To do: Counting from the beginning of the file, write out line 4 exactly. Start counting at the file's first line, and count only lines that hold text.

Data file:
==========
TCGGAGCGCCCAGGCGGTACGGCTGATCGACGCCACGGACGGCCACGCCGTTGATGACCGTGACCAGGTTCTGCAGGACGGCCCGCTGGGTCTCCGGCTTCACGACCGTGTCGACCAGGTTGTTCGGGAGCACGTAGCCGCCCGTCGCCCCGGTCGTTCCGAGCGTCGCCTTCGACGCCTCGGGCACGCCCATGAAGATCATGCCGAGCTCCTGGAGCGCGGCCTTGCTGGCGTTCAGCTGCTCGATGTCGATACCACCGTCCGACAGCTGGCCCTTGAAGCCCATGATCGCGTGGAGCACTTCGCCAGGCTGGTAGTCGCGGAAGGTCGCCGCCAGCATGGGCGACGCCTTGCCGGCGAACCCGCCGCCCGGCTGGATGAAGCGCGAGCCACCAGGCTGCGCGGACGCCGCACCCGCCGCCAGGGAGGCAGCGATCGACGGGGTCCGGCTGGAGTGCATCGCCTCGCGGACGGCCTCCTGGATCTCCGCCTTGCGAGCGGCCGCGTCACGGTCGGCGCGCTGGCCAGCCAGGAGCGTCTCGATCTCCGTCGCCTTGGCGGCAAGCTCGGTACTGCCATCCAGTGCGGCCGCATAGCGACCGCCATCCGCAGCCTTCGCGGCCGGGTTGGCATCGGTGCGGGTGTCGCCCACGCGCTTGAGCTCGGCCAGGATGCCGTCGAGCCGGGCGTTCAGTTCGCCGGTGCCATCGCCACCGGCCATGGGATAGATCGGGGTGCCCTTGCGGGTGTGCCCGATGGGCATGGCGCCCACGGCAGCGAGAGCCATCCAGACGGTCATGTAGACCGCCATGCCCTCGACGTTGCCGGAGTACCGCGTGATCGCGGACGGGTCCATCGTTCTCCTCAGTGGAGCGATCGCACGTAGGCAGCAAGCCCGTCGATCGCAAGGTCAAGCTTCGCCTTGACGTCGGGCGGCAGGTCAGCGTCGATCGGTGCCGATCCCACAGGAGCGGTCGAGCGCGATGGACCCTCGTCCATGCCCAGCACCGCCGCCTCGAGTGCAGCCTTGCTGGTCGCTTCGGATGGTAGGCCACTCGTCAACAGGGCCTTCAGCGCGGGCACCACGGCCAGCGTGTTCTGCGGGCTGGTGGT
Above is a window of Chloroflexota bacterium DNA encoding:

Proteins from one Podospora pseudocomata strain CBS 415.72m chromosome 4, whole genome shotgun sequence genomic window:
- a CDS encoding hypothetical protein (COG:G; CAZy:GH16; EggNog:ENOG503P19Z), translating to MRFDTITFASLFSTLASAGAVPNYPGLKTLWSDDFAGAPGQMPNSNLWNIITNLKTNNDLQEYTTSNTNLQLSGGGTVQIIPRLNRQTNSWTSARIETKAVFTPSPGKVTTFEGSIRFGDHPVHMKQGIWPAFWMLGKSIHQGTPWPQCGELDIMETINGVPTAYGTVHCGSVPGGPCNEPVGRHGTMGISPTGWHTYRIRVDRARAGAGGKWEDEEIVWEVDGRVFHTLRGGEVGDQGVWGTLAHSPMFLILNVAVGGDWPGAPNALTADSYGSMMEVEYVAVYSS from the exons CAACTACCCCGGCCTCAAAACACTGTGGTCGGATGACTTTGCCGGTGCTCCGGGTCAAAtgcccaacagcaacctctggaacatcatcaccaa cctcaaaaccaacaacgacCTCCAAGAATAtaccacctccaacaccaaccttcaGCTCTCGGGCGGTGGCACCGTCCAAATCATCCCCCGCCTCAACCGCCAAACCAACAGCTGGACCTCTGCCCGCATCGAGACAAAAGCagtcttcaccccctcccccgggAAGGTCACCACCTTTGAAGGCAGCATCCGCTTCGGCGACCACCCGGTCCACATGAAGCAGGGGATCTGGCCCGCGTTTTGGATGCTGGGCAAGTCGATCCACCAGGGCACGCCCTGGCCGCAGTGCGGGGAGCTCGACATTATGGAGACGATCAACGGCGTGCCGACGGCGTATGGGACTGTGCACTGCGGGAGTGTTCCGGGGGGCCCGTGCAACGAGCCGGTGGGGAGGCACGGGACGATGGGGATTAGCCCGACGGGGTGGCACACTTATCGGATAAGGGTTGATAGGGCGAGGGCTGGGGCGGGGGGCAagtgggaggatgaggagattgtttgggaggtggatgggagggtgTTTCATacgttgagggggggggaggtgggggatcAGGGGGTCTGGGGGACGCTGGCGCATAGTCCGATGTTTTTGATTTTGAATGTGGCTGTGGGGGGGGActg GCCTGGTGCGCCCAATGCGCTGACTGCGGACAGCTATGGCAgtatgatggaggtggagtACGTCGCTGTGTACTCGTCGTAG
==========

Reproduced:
- a CDS encoding hypothetical protein (COG:G; CAZy:GH16; EggNog:ENOG503P19Z), translating to MRFDTITFASLFSTLASAGAVPNYPGLKTLWSDDFAGAPGQMPNSNLWNIITNLKTNNDLQEYTTSNTNLQLSGGGTVQIIPRLNRQTNSWTSARIETKAVFTPSPGKVTTFEGSIRFGDHPVHMKQGIWPAFWMLGKSIHQGTPWPQCGELDIMETINGVPTAYGTVHCGSVPGGPCNEPVGRHGTMGISPTGWHTYRIRVDRARAGAGGKWEDEEIVWEVDGRVFHTLRGGEVGDQGVWGTLAHSPMFLILNVAVGGDWPGAPNALTADSYGSMMEVEYVAVYSS from the exons CAACTACCCCGGCCTCAAAACACTGTGGTCGGATGACTTTGCCGGTGCTCCGGGTCAAAtgcccaacagcaacctctggaacatcatcaccaa cctcaaaaccaacaacgacCTCCAAGAATAtaccacctccaacaccaaccttcaGCTCTCGGGCGGTGGCACCGTCCAAATCATCCCCCGCCTCAACCGCCAAACCAACAGCTGGACCTCTGCCCGCATCGAGACAAAAGCagtcttcaccccctcccccgggAAGGTCACCACCTTTGAAGGCAGCATCCGCTTCGGCGACCACCCGGTCCACATGAAGCAGGGGATCTGGCCCGCGTTTTGGATGCTGGGCAAGTCGATCCACCAGGGCACGCCCTGGCCGCAGTGCGGGGAGCTCGACATTATGGAGACGATCAACGGCGTGCCGACGGCGTATGGGACTGTGCACTGCGGGAGTGTTCCGGGGGGCCCGTGCAACGAGCCGGTGGGGAGGCACGGGACGATGGGGATTAGCCCGACGGGGTGGCACACTTATCGGATAAGGGTTGATAGGGCGAGGGCTGGGGCGGGGGGCAagtgggaggatgaggagattgtttgggaggtggatgggagggtgTTTCATacgttgagggggggggaggtgggggatcAGGGGGTCTGGGGGACGCTGGCGCATAGTCCGATGTTTTTGATTTTGAATGTGGCTGTGGGGGGGGActg GCCTGGTGCGCCCAATGCGCTGACTGCGGACAGCTATGGCAgtatgatggaggtggagtACGTCGCTGTGTACTCGTCGTAG